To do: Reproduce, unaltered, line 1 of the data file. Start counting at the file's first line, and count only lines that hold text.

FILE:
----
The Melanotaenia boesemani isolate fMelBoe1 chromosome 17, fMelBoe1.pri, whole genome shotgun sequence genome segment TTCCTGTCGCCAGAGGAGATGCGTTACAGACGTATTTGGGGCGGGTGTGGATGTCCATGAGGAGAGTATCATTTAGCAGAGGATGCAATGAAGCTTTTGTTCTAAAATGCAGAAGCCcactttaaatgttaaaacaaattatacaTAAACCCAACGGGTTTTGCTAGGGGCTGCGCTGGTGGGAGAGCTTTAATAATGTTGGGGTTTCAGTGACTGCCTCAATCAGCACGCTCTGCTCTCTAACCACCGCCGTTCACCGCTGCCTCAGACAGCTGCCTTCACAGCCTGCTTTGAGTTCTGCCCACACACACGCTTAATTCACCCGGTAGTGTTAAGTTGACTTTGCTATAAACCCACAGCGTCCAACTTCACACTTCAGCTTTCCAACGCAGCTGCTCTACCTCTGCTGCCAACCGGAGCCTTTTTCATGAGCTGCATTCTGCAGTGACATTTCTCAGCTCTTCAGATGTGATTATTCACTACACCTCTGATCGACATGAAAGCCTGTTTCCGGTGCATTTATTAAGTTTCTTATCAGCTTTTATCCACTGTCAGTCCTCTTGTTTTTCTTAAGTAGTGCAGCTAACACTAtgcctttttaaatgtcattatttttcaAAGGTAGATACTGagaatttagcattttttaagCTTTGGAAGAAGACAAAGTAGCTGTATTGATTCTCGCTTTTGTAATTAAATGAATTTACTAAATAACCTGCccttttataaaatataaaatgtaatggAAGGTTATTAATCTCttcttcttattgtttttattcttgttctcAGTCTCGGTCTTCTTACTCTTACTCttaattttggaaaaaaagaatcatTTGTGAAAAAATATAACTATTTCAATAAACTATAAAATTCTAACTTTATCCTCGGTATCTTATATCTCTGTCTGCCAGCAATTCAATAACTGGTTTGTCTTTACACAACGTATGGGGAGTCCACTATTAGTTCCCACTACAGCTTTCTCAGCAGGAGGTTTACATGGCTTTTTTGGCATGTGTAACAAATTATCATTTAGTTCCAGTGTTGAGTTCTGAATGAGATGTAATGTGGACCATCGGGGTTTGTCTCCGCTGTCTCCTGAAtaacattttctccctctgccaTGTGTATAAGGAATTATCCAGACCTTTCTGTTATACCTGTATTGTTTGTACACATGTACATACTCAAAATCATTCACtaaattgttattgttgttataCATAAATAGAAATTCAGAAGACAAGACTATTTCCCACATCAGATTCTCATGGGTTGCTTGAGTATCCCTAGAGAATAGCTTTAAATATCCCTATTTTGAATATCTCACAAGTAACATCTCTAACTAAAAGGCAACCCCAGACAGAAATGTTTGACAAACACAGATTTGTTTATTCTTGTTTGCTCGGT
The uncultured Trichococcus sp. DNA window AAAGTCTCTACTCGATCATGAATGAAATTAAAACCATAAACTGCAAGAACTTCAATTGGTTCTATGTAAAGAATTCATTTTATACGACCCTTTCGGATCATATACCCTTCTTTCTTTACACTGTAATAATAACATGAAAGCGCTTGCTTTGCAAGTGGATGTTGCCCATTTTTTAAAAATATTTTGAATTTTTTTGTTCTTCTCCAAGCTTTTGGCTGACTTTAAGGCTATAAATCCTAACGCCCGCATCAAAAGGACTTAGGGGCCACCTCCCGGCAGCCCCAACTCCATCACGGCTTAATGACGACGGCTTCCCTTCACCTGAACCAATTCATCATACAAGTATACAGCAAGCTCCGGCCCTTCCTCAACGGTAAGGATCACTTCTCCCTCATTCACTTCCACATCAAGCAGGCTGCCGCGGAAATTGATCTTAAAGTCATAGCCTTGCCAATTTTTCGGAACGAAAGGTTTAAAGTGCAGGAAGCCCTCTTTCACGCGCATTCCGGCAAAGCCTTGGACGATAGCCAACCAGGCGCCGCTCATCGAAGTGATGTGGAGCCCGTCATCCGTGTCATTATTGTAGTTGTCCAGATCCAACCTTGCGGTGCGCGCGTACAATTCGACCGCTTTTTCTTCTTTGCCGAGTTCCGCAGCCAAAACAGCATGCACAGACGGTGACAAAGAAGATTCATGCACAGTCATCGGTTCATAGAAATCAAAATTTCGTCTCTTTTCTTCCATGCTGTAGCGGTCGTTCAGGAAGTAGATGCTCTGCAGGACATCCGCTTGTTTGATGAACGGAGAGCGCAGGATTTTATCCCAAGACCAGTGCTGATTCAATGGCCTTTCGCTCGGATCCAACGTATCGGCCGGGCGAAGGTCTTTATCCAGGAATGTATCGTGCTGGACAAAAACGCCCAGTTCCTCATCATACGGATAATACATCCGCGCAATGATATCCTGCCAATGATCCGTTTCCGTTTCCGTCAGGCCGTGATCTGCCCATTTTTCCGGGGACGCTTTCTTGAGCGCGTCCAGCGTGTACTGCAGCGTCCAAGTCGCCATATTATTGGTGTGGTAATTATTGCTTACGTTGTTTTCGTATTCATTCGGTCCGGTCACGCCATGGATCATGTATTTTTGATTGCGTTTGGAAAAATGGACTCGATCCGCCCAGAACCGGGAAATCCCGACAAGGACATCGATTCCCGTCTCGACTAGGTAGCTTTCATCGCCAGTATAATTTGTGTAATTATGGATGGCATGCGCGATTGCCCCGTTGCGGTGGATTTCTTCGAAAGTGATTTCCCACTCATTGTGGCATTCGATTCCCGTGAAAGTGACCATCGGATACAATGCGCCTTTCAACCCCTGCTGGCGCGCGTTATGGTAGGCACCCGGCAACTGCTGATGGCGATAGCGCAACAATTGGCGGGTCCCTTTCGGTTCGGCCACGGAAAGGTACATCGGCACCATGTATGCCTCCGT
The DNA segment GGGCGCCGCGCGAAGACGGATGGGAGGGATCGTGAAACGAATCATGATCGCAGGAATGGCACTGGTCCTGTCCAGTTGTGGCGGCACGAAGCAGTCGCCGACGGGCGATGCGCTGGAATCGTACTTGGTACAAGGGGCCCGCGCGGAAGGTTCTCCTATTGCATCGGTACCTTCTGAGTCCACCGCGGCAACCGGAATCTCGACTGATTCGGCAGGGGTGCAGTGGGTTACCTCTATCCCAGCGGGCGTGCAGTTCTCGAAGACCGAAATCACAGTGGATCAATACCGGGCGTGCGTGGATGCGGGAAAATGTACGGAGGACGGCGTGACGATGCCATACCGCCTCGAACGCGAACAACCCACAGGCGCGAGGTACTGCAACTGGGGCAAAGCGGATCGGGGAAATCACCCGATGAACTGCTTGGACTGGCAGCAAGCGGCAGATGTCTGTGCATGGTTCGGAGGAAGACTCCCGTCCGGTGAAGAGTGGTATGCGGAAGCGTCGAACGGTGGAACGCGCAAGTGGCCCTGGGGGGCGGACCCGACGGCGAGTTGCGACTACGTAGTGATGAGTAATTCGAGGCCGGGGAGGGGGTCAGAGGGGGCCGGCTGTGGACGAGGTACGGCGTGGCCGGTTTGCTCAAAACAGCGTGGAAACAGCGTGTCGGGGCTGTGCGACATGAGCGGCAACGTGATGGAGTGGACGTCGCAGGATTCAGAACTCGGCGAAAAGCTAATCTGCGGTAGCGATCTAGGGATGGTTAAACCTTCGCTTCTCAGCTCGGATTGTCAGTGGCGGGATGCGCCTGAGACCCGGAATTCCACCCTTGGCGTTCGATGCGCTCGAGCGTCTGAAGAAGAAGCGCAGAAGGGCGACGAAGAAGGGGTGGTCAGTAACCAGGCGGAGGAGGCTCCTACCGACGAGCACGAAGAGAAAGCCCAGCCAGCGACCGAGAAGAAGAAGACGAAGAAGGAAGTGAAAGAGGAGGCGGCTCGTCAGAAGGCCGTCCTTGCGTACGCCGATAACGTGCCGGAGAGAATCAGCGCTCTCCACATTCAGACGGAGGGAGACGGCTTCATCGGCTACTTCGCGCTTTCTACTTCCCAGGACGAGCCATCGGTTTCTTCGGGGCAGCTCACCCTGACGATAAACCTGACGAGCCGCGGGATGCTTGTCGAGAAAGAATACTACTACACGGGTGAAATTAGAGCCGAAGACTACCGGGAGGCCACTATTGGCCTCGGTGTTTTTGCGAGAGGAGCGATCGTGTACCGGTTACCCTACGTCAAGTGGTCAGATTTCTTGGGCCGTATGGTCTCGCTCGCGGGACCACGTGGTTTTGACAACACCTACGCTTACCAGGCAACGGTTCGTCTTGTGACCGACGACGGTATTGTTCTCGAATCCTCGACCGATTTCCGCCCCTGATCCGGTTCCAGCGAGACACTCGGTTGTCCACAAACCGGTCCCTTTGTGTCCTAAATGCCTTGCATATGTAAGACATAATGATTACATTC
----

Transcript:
The Melanotaenia boesemani isolate fMelBoe1 chromosome 17, fMelBoe1.pri, whole genome shotgun sequence genome segment TTCCTGTCGCCAGAGGAGATGCGTTACAGACGTATTTGGGGCGGGTGTGGATGTCCATGAGGAGAGTATCATTTAGCAGAGGATGCAATGAAGCTTTTGTTCTAAAATGCAGAAGCCcactttaaatgttaaaacaaattatacaTAAACCCAACGGGTTTTGCTAGGGGCTGCGCTGGTGGGAGAGCTTTAATAATGTTGGGGTTTCAGTGACTGCCTCAATCAGCACGCTCTGCTCTCTAACCACCGCCGTTCACCGCTGCCTCAGACAGCTGCCTTCACAGCCTGCTTTGAGTTCTGCCCACACACACGCTTAATTCACCCGGTAGTGTTAAGTTGACTTTGCTATAAACCCACAGCGTCCAACTTCACACTTCAGCTTTCCAACGCAGCTGCTCTACCTCTGCTGCCAACCGGAGCCTTTTTCATGAGCTGCATTCTGCAGTGACATTTCTCAGCTCTTCAGATGTGATTATTCACTACACCTCTGATCGACATGAAAGCCTGTTTCCGGTGCATTTATTAAGTTTCTTATCAGCTTTTATCCACTGTCAGTCCTCTTGTTTTTCTTAAGTAGTGCAGCTAACACTAtgcctttttaaatgtcattatttttcaAAGGTAGATACTGagaatttagcattttttaagCTTTGGAAGAAGACAAAGTAGCTGTATTGATTCTCGCTTTTGTAATTAAATGAATTTACTAAATAACCTGCccttttataaaatataaaatgtaatggAAGGTTATTAATCTCttcttcttattgtttttattcttgttctcAGTCTCGGTCTTCTTACTCTTACTCttaattttggaaaaaaagaatcatTTGTGAAAAAATATAACTATTTCAATAAACTATAAAATTCTAACTTTATCCTCGGTATCTTATATCTCTGTCTGCCAGCAATTCAATAACTGGTTTGTCTTTACACAACGTATGGGGAGTCCACTATTAGTTCCCACTACAGCTTTCTCAGCAGGAGGTTTACATGGCTTTTTTGGCATGTGTAACAAATTATCATTTAGTTCCAGTGTTGAGTTCTGAATGAGATGTAATGTGGACCATCGGGGTTTGTCTCCGCTGTCTCCTGAAtaacattttctccctctgccaTGTGTATAAGGAATTATCCAGACCTTTCTGTTATACCTGTATTGTTTGTACACATGTACATACTCAAAATCATTCACtaaattgttattgttgttataCATAAATAGAAATTCAGAAGACAAGACTATTTCCCACATCAGATTCTCATGGGTTGCTTGAGTATCCCTAGAGAATAGCTTTAAATATCCCTATTTTGAATATCTCACAAGTAACATCTCTAACTAAAAGGCAACCCCAGACAGAAATGTTTGACAAACACAGATTTGTTTATTCTTGTTTGCTCGGT